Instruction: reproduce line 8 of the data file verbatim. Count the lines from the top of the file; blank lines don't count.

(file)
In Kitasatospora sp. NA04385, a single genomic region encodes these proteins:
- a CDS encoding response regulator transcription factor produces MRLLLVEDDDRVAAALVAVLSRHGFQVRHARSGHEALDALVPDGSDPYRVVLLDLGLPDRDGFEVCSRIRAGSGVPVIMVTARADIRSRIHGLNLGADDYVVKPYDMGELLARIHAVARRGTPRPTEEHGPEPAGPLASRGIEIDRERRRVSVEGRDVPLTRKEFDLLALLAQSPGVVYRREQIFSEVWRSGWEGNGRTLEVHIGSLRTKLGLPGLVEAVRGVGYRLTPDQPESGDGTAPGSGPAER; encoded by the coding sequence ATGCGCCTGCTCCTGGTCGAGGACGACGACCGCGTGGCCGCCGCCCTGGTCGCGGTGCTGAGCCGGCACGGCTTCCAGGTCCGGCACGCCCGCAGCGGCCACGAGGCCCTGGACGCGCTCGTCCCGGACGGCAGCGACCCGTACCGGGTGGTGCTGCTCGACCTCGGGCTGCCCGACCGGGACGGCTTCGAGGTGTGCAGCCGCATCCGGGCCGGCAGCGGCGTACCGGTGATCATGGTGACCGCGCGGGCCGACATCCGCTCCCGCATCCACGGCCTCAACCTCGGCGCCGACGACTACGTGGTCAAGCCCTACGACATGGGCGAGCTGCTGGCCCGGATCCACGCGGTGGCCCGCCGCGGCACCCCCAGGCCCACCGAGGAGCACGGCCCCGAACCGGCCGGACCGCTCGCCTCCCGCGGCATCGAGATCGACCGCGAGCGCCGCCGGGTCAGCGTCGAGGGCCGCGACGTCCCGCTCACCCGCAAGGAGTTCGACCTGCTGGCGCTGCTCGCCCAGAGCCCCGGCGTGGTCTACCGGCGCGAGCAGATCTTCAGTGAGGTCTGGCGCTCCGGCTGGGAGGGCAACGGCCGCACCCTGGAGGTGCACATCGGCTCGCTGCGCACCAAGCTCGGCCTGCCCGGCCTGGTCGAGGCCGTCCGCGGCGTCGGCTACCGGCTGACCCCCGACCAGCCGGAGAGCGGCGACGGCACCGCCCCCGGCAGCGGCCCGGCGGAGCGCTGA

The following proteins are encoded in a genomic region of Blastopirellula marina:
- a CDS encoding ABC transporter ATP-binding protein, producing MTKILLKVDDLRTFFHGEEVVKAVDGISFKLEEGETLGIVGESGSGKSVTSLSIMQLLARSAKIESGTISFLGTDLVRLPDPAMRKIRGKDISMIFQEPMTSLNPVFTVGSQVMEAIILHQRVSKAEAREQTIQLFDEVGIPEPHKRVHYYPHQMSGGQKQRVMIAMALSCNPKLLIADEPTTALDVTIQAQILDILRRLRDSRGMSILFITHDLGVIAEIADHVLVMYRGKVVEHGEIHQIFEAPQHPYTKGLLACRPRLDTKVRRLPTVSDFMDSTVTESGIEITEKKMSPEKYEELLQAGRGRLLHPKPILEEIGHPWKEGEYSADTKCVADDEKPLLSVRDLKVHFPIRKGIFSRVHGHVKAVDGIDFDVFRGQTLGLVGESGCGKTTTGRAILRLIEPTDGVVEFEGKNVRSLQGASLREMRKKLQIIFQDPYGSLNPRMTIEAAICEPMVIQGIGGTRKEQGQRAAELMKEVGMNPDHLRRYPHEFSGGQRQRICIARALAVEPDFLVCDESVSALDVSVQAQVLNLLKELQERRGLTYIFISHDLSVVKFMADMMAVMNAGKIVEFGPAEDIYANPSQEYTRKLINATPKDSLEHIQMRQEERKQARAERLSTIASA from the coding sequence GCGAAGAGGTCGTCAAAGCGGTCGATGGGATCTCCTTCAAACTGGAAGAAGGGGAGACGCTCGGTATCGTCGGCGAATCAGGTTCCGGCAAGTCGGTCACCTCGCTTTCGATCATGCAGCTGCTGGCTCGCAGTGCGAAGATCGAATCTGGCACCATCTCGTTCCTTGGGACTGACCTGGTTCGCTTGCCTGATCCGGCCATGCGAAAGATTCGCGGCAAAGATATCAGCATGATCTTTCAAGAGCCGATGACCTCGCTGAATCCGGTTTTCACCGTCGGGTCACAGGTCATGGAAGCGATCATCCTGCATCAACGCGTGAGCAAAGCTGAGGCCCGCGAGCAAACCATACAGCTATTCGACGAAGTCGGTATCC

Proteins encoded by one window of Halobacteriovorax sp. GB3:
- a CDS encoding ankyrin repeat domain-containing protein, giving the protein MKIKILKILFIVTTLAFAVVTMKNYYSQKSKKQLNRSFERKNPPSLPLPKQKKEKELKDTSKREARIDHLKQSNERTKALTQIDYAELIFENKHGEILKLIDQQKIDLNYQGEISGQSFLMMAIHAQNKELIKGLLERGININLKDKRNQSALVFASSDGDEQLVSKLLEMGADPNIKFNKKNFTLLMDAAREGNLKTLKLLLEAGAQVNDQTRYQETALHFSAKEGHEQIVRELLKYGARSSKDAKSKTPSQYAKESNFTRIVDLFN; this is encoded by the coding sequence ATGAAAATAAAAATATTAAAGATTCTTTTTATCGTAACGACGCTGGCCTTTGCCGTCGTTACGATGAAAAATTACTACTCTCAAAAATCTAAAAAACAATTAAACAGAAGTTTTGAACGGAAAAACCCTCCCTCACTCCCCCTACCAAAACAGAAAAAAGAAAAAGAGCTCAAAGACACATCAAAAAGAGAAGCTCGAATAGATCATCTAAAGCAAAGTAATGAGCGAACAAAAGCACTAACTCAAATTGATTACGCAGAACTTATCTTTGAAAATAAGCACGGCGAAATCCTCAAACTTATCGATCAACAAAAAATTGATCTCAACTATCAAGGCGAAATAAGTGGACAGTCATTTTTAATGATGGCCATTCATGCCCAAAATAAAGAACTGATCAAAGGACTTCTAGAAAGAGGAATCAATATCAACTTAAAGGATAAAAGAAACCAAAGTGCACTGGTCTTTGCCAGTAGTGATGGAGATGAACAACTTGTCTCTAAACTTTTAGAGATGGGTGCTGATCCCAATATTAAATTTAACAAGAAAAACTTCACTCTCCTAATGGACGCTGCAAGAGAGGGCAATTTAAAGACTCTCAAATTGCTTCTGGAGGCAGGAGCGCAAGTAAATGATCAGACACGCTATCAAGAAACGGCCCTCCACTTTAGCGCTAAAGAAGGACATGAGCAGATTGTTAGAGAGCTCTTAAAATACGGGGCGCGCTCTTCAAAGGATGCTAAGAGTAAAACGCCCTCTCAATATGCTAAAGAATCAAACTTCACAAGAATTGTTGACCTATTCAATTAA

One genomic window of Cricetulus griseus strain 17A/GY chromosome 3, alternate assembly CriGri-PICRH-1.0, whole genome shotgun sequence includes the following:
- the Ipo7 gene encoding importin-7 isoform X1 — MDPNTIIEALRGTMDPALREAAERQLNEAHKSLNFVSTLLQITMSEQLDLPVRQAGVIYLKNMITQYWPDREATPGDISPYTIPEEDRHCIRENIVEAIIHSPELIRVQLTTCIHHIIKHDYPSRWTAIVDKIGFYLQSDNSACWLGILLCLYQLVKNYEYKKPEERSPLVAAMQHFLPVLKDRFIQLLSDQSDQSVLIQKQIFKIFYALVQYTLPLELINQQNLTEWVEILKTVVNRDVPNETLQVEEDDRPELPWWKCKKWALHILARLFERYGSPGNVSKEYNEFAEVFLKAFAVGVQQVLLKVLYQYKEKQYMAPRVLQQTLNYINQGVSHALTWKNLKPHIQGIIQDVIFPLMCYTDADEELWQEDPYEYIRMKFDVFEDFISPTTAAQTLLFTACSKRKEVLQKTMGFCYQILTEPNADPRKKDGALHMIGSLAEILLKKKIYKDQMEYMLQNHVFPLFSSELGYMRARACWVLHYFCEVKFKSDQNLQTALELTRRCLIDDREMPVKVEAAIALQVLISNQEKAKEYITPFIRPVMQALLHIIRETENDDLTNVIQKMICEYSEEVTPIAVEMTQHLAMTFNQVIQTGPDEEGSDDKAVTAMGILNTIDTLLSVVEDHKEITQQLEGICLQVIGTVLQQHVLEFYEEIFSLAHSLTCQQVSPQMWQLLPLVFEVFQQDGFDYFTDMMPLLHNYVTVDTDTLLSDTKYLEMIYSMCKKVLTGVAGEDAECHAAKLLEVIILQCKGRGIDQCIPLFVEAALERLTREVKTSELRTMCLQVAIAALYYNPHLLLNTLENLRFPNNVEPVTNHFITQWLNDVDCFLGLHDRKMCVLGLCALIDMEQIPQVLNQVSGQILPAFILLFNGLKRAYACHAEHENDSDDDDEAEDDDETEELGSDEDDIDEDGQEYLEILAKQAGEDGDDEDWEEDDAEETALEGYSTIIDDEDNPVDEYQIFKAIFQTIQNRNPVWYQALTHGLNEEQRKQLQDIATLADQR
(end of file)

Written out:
- the Ipo7 gene encoding importin-7 isoform X1 — MDPNTIIEALRGTMDPALREAAERQLNEAHKSLNFVSTLLQITMSEQLDLPVRQAGVIYLKNMITQYWPDREATPGDISPYTIPEEDRHCIRENIVEAIIHSPELIRVQLTTCIHHIIKHDYPSRWTAIVDKIGFYLQSDNSACWLGILLCLYQLVKNYEYKKPEERSPLVAAMQHFLPVLKDRFIQLLSDQSDQSVLIQKQIFKIFYALVQYTLPLELINQQNLTEWVEILKTVVNRDVPNETLQVEEDDRPELPWWKCKKWALHILARLFERYGSPGNVSKEYNEFAEVFLKAFAVGVQQVLLKVLYQYKEKQYMAPRVLQQTLNYINQGVSHALTWKNLKPHIQGIIQDVIFPLMCYTDADEELWQEDPYEYIRMKFDVFEDFISPTTAAQTLLFTACSKRKEVLQKTMGFCYQILTEPNADPRKKDGALHMIGSLAEILLKKKIYKDQMEYMLQNHVFPLFSSELGYMRARACWVLHYFCEVKFKSDQNLQTALELTRRCLIDDREMPVKVEAAIALQVLISNQEKAKEYITPFIRPVMQALLHIIRETENDDLTNVIQKMICEYSEEVTPIAVEMTQHLAMTFNQVIQTGPDEEGSDDKAVTAMGILNTIDTLLSVVEDHKEITQQLEGICLQVIGTVLQQHVLEFYEEIFSLAHSLTCQQVSPQMWQLLPLVFEVFQQDGFDYFTDMMPLLHNYVTVDTDTLLSDTKYLEMIYSMCKKVLTGVAGEDAECHAAKLLEVIILQCKGRGIDQCIPLFVEAALERLTREVKTSELRTMCLQVAIAALYYNPHLLLNTLENLRFPNNVEPVTNHFITQWLNDVDCFLGLHDRKMCVLGLCALIDMEQIPQVLNQVSGQILPAFILLFNGLKRAYACHAEHENDSDDDDEAEDDDETEELGSDEDDIDEDGQEYLEILAKQAGEDGDDEDWEEDDAEETALEGYSTIIDDEDNPVDEYQIFKAIFQTIQNRNPVWYQALTHGLNEEQRKQLQDIATLADQR